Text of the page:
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View Full Version : Overlay drawing - perspective helpers



biliousfrog
12-07-2009, 06:05 AM
I'm working on a project which requires some fairly complex camera matching (still photographs), here's how I'm tackling it:

I've got an acetate sheet taped to my monitor which I'm using to trace landmarks, road lines and any buildings which I need to line up with inside Layout. I can then reveal the geometry and use the lines I have drawn to get the correct camera angle and position for the background image.

What I'd like to suggest is a way to draw simple lines as an overlay which will always remain on top of the Layout viewport. It would be even better if it is possible to have multiple overlays and have them be keyframed so that you can work with multiple images in each scene.

All that would be needed is a simple pen tool, perhaps a bezier option and maybe a text tool.

JonW
12-07-2009, 10:20 PM
Very easy to do.

1. Display Options - Backdrop. Load your background image for your montage (you should already get this to the exact proportions & also get rid of any lens distortion with Ptools or similar. For example it is surprising just how much distortion there is on a 24 mm zoom. This can play havoc when trying to line things up, so get rid of it lens distortion)

2. Create a new Object & trace all the key things, like roof ridges , power poles, surrounding building, existing site building is really helpful as well.

3. In Layout scale it done to 1% & Parent this to the camera only a few centimetres away on the Z axis.

4. Parent the background image to the camera as well. But fine tune the distance (for scale) later. Adjust the angle of the LW camera to the field of view you are after & move the Outline object on the Z axis to fill the field of view. (It is easier to decide a Width & Height ratio at the beginning of the job based on the Background image you will use, & then stick with it)

5. Forgot to mention earlier, As well as building you site model, build simple structures for the surrounding buildings, power poles, gutters etc for lining up with the Outline object which will be sitting in front of the camera (your virtual piece of acetate).

6. Doing it this way enables you to line things up more easily. (I have also found many errors in architectural drawings this way, firstly believing I am stuffing something up, only to find out that I have been going around in circles because the drawings are stuffed).

7. If you set it up this way with all the scales & positioning correctly, as the bastards keep changing things its a piece of cake to do another render & drop it into Photoshop very easily. The thing is you can get a really accurate position so you donít need to cut out more things than necessary for the Photoshop foreground layer.

Its also great for those transparent & semitransparent (alpha channel) areas because when you have lined it up in LW & it will be exactly the same in Photoshop.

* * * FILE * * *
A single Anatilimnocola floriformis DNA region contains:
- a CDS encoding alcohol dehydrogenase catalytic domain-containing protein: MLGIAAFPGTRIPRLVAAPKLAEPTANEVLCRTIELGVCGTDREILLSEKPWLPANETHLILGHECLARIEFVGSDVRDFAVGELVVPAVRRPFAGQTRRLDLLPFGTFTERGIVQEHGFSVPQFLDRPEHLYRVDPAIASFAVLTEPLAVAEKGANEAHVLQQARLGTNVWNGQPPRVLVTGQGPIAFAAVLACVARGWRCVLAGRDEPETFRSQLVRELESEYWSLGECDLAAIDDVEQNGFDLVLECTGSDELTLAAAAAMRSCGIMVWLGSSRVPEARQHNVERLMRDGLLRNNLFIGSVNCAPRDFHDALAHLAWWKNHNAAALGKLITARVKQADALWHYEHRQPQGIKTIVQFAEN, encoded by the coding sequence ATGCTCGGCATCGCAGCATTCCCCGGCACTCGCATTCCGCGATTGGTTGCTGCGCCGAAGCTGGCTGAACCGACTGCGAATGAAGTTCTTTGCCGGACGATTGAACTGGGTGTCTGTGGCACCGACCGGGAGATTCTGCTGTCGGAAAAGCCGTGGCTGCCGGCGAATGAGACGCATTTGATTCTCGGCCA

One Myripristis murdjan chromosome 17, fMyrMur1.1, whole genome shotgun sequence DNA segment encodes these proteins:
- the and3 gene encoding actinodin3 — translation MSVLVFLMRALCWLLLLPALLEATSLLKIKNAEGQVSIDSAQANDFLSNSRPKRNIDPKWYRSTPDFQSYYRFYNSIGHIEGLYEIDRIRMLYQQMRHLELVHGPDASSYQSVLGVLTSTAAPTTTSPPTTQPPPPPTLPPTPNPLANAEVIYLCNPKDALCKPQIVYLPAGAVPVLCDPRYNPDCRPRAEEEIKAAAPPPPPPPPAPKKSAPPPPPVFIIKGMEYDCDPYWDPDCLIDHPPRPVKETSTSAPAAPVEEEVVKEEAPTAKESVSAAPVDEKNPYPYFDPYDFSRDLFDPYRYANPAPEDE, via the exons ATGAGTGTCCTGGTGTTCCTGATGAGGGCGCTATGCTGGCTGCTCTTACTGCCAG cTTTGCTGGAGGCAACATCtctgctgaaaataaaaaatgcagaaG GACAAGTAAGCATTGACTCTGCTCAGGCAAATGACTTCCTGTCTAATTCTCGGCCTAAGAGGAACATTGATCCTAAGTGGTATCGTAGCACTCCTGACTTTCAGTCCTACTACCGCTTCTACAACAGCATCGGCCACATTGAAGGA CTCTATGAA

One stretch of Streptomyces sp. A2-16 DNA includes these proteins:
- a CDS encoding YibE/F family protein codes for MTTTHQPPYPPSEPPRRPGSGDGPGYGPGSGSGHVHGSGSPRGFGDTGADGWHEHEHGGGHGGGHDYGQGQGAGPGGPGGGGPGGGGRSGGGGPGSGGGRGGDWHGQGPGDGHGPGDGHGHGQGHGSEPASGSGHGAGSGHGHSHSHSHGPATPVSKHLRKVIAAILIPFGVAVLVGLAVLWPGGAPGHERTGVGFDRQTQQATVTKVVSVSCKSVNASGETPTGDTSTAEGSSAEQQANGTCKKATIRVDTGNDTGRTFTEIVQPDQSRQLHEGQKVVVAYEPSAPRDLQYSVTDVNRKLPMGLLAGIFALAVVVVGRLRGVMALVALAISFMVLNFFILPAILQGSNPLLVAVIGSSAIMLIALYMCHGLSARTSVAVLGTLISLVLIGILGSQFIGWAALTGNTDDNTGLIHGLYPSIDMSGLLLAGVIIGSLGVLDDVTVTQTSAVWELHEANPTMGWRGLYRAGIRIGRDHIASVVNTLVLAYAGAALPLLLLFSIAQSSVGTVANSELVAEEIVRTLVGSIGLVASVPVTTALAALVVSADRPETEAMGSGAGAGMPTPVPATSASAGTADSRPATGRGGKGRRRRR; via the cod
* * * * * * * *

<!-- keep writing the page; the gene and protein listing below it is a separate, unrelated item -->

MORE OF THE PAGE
8. Its sometimes easier to put a Null in the centre position of the scene & parent the camera to this & swing the camera around via the Null. Last issue, but actually the first, when you take the photograph for the background use a tape measure & measure the position of the camera from a known point, Also keep the camera absolutely level. You will be minimising variables. If the camera doesnít point up high enough take a second photo.

JonW
12-08-2009, 01:19 AM
The scene (stripped down) with the above comments. Hope it makes things clearer.

Roadwarrior
12-10-2009, 02:43 PM
Thanks Jon for the indepth explaination!
Makes it much easier for everyone to understand. :thumbsup:

JonW
12-19-2009, 12:19 AM
In the ‘Old” days if you were taking a background image of a tall building & you were using a 5x4 large format camera. You would keep everything horizontal & just shift the lens up or the back plate down so you would see the top of the building (they still do & there are some very nice lenses for 5x4). Then it won’t appear that the building is falling over because you wouldn’t have had to tilt the camera up a few degrees. (or use a shift lens http://www.the-digital-picture.com/Reviews/Canon-TS-E-24mm-f-3.5-L-II-Tilt-Shift-Lens-Review.aspx to do the same thing)

The best thing to do these days, if you don’t have a shift lens at hand..... Because the pixel count on cameras is large enough & you can easily increase it by 10% if you use RAW, & in a lot of respects the image will look better for it with careful sharpening, is to use a wider angle lens so the whole subject fits in the image, & then crop the bottom of the image.

Keep the camera horizontal (get a spirit level http://www.amazon.co.uk/Hama-5411-Camera-Spirit-Level/dp/B00005QFAF or a builders level http://www.nextag.com/builders-level/stores-html for more accurate level over greater distance) It’s worth spending the time & getting the camera exactly level.

When lining up your background image for a montage. Its just makes life so much easier to have a level camera. & on top of that I find it a lot less work to get it right in the camera than to bugger around on the computer.

& finally, get rid of lens distortion.